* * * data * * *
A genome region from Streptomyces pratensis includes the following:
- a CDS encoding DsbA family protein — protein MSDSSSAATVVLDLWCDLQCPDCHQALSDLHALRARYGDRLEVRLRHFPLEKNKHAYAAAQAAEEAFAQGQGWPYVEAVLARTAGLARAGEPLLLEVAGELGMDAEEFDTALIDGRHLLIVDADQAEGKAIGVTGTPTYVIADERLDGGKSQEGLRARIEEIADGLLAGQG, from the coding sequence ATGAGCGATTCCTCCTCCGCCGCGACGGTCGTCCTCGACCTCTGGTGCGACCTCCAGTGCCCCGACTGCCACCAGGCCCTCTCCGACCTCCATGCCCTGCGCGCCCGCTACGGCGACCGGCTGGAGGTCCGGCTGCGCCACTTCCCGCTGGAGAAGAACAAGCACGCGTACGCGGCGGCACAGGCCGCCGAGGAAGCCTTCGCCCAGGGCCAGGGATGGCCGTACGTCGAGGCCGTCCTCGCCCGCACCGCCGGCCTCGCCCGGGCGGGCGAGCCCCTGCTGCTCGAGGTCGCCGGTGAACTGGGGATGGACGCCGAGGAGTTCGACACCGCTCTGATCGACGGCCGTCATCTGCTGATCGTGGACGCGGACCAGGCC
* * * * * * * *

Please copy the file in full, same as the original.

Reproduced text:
A genome region from Streptomyces pratensis includes the following:
- a CDS encoding DsbA family protein — protein MSDSSSAATVVLDLWCDLQCPDCHQALSDLHALRARYGDRLEVRLRHFPLEKNKHAYAAAQAAEEAFAQGQGWPYVEAVLARTAGLARAGEPLLLEVAGELGMDAEEFDTALIDGRHLLIVDADQAEGKAIGVTGTPTYVIADERLDGGKSQEGLRARIEEIADGLLAGQG, from the coding sequence ATGAGCGATTCCTCCTCCGCCGCGACGGTCGTCCTCGACCTCTGGTGCGACCTCCAGTGCCCCGACTGCCACCAGGCCCTCTCCGACCTCCATGCCCTGCGCGCCCGCTACGGCGACCGGCTGGAGGTCCGGCTGCGCCACTTCCCGCTGGAGAAGAACAAGCACGCGTACGCGGCGGCACAGGCCGCCGAGGAAGCCTTCGCCCAGGGCCAGGGATGGCCGTACGTCGAGGCCGTCCTCGCCCGCACCGCCGGCCTCGCCCGGGCGGGCGAGCCCCTGCTGCTCGAGGTCGCCGGTGAACTGGGGATGGACGCCGAGGAGTTCGACACCGCTCTGATCGACGGCCGTCATCTGCTGATCGTGGACGCGGACCAGGCC